Snow or no? Christmas not as white as it once was in Atlantic Canada

Trend is toward milder, greener Christmas mornings

Darrell Cole
Published on December 15, 2016

This graphic shows how the probably of a white Christmas has declined over the past several decades.


AMHERST, N.S. - There was a time when a white Christmas was as much a sure thing as, well, Christmas.

From a probability of more than 80 per cent a half century ago, white Christmases are becoming fewer and farther between.

We’re nearing a point where the odds of a green Christmas will be greater than a white one. Dave Phillips

. Today, the percentage is about 40 to 60 per cent depending on where you live on the East Coast.

(That is if you don’t live in St. John’s, NL, where it actually is more likely for you to have a white Christmas.)

“There will come a time when a white Christmas will just be a memory of the past,” Environment Canada senior climatologist David Phillips said. “We’re nearing a point where the odds of a green Christmas will be greater than a white one.”

Phillips said climate change is playing a huge role in warmer winters with less snowfall, especially around the Christmas period.

“We have good records over 70 years. Where it has been slower to change has been in Atlantic Canada. It has been more pronounced in the west, like in Alberta and British Columbia, and in the north,” Phillips said. “Some people have suggested it’s because ice melting has cooled ocean waters so climate change has been slow to come to Atlantic Canada.”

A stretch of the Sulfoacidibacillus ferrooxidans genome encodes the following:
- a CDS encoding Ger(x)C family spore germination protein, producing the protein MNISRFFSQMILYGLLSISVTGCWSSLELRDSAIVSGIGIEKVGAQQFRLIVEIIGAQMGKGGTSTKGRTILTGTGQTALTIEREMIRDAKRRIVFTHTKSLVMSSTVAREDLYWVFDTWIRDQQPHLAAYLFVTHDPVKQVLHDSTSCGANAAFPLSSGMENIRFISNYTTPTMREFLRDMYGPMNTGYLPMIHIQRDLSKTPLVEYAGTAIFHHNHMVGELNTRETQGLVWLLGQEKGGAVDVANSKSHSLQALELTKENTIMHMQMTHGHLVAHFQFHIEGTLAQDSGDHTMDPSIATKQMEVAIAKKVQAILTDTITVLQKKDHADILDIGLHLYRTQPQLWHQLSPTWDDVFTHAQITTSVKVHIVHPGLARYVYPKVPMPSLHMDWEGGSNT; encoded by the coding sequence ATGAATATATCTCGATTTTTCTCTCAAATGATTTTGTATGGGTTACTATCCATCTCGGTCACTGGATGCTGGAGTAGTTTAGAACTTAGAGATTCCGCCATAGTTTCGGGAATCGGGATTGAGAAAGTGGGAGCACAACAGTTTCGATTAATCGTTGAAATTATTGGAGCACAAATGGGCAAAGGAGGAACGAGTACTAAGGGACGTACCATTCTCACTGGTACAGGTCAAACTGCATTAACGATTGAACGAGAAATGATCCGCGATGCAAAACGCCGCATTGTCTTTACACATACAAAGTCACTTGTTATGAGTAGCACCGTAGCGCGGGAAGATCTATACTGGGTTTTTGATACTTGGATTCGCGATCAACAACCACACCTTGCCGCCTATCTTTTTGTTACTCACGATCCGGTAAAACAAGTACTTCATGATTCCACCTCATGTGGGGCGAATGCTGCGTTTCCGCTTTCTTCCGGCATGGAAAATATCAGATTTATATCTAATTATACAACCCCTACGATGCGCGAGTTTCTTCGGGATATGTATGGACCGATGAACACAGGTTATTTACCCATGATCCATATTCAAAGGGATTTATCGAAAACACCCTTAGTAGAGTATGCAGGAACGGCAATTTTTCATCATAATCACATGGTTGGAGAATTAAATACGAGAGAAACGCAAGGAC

A white Christmas is defined as having at least two cm of snow on the ground Christmas morning.
Looking back over the last dozen years, Phillips said the trend has been toward greener and milder Christmas mornings.

“All of those years have been warmer than normal,” he said. “If you look at a 30-year period, say, from the early 1980s on, you clearly see that in recent years there have been season after season warmer than normal. It has been slower to come and it hasn’t been as dramatic as in the interior of the continent.”

As much as climate is changing, Phillips said, people still have memories of the past that include frequent snowstorms throughout the winter and many white Christmases. While at one time it was very common to have at least 20 cm of snow on the ground on the morning of Dec. 25, today many areas of the Atlantic region are lucky if they have 10.

Still, while trends are pointing toward milder winters, there are wildcards and there will be years when the weather will be cold and snowy during the holiday period.

“This decade has proven there are periods when you wished you were somewhere else, but there have also been times when it has been El Niño and you’re, like, bring it on,” he said. “The variability has increased but the overall trend has been for warmer. Doesn't mean we can’t have a return to the winter of our youth but it’s something that’s becoming less so and there’s less of a possibility of it happening. It’s not zero.”